- Unplug your machine. This is very important, as keeping the machine plugged in while cleaning it can lead to getting an electric shock or other similar issues
- Figure out which side is the flat side of the needle, and push it in that direction to remove it. The flat side commonly faces the back of the machine, but in some different types of machines, such as the one with side-loading bobbins, it may be facing the right side of the machine.
- You then need to remove the pressure foot, bobbin, needle plate and bobbin case following the detailed instructions your machine’s manual has come with. Doing it without following the instruction manual may be beyond most sewers, including even the DIY-ers.
Removing the Race Area
While removing the race area may not be much challenging if you have a detailed instruction manual assisting you, putting it back on may turn out to be quite a task. Hence, you would want to make sure you know exctly how to put it back on properly before removing it.
If you’re not sure, simply don’t do it. It should ideally be left to a local dealer anyway.
Getting Rid of the Lint and Dust
Use the nylon brush to remove the lint and dust that may have got into parts of your machine like the area under the feed dogs as well as the race area (that is in the case you do end up removing the race area).
If you’re using canned air as a powerful alternative for the nylon or lint brush, make sure you’re careful with the way you blow the lint. You must blow it OUT of your machine, and not to the inside of it. Also, have at least a 4” distance between the nozzle and the parts you’re blowing, in order to prevent exposing them to moisture which may lead to corrosion.
Also, never use your breath for blowing the lint, as it contains even more moisture than canned air and can lead to a greater risk of corrosion.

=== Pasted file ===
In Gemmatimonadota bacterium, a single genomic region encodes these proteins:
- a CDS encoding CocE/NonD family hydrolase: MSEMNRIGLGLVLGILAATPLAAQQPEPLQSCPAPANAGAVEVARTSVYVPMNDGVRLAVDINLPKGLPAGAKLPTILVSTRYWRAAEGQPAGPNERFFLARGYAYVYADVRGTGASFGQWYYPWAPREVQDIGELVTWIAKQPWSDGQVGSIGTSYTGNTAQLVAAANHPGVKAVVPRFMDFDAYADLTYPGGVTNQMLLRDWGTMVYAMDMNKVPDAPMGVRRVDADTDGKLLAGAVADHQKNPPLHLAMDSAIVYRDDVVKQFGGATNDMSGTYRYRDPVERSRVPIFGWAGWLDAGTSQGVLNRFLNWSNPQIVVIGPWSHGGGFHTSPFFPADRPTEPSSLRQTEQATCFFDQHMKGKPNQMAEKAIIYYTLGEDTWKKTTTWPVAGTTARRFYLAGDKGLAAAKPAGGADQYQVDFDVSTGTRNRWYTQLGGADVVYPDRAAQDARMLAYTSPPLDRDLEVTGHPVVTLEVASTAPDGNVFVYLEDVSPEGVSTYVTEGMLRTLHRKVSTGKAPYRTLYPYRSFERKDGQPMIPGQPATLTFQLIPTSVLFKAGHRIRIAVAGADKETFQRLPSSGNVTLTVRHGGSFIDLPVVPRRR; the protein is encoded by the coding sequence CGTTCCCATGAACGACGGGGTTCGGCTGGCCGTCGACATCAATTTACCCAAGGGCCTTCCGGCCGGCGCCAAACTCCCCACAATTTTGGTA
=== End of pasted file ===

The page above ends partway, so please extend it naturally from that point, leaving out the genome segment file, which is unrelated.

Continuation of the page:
Once you have performed these steps, you need to put the race area back into the machine before proceeding with the next steps.
The Next Steps
- Now clean the thread path by removing the side cover. If there’s no side cover, simply use the canned air to clean the thread paths by subjecting the nozzle at the top of the thread paths. This is one of the simpler ways to clean the tension discs.
- As far as cleaning the exterior of your machine is concerned, you can use a clean, dry and soft cloth for the task.
- Once you’re done with all the above steps, you need to try running the machine without any of the parts (except the race area) being put back on. If it runs smoothly, proceed to the final step below.
- Plug off the machine again, and put all the parts in place carefully. However, don’t insert the old needle; go for a new one instead.
A Word on Cleaning Vintage Sewing Machines
If you’re looking for useful information on how to clean a vintage sewing machine, the steps above may more or less work for it as well. However, you should be using an old toothbrush instead of a brush, and a damp microfiber cloth to get rid of as much dirt, grim and lint as possible.
Want to learn more about sewing machines? Check out our Beginner’s Guide to Sewing Machines